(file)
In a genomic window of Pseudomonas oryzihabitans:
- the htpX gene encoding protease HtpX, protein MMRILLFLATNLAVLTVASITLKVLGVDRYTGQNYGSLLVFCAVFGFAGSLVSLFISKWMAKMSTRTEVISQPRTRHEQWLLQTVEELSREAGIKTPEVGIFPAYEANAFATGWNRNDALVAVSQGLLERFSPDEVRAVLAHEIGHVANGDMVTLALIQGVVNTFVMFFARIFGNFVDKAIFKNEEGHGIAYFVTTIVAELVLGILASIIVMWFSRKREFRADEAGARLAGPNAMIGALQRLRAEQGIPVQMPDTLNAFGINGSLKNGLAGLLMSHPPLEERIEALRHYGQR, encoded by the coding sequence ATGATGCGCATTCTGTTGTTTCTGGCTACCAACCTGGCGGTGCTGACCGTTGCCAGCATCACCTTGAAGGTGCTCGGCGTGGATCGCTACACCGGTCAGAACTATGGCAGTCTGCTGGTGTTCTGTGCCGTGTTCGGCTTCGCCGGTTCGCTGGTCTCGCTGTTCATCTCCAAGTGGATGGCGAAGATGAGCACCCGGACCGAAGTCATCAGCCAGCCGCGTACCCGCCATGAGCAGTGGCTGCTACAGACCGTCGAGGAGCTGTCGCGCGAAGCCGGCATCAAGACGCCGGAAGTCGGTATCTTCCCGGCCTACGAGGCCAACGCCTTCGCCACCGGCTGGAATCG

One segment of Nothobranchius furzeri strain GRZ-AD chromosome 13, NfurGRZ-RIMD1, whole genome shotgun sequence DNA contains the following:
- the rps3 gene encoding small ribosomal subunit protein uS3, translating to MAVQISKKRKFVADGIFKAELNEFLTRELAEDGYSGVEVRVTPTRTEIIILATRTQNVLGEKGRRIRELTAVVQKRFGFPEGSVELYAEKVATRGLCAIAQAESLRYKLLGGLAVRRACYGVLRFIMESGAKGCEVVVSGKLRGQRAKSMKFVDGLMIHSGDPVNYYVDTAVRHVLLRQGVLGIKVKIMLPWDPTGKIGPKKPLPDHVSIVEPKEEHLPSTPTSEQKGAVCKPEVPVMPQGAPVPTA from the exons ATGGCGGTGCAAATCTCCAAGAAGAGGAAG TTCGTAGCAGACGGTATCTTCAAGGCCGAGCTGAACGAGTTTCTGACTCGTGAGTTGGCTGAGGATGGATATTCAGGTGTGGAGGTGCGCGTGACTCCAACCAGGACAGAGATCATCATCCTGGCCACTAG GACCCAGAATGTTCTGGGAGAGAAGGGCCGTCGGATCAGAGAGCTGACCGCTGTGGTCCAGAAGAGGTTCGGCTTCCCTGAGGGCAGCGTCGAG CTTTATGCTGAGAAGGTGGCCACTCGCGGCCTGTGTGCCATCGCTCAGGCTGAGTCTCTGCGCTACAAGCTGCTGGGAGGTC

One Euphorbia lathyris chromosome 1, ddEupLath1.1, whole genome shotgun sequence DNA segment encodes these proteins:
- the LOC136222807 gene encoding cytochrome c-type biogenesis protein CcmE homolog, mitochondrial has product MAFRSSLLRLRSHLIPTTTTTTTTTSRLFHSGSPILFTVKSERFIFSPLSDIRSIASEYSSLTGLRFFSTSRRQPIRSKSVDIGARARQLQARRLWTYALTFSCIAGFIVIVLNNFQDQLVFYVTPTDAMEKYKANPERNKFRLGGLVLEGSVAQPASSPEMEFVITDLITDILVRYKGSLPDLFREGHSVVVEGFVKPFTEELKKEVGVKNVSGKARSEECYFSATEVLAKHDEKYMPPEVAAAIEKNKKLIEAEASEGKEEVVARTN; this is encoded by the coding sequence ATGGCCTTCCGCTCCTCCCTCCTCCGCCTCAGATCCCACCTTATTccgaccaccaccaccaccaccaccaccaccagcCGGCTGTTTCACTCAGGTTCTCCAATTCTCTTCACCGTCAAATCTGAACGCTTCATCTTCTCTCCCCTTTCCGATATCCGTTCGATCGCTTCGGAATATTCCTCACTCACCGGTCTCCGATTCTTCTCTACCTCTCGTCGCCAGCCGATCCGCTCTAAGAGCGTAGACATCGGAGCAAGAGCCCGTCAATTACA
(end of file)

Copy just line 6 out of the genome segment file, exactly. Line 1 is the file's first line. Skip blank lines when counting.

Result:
- the LOC136222807 gene encoding cytochrome c-type biogenesis protein CcmE homolog, mitochondrial has product MAFRSSLLRLRSHLIPTTTTTTTTTSRLFHSGSPILFTVKSERFIFSPLSDIRSIASEYSSLTGLRFFSTSRRQPIRSKSVDIGARARQLQARRLWTYALTFSCIAGFIVIVLNNFQDQLVFYVTPTDAMEKYKANPERNKFRLGGLVLEGSVAQPASSPEMEFVITDLITDILVRYKGSLPDLFREGHSVVVEGFVKPFTEELKKEVGVKNVSGKARSEECYFSATEVLAKHDEKYMPPEVAAAIEKNKKLIEAEASEGKEEVVARTN; this is encoded by the coding sequence ATGGCCTTCCGCTCCTCCCTCCTCCGCCTCAGATCCCACCTTATTccgaccaccaccaccaccaccaccaccaccagcCGGCTGTTTCACTCAGGTTCTCCAATTCTCTTCACCGTCAAATCTGAACGCTTCATCTTCTCTCCCCTTTCCGATATCCGTTCGATCGCTTCGGAATATTCCTCACTCACCGGTCTCCGATTCTTCTCTACCTCTCGTCGCCAGCCGATCCGCTCTAAGAGCGTAGACATCGGAGCAAGAGCCCGTCAATTACA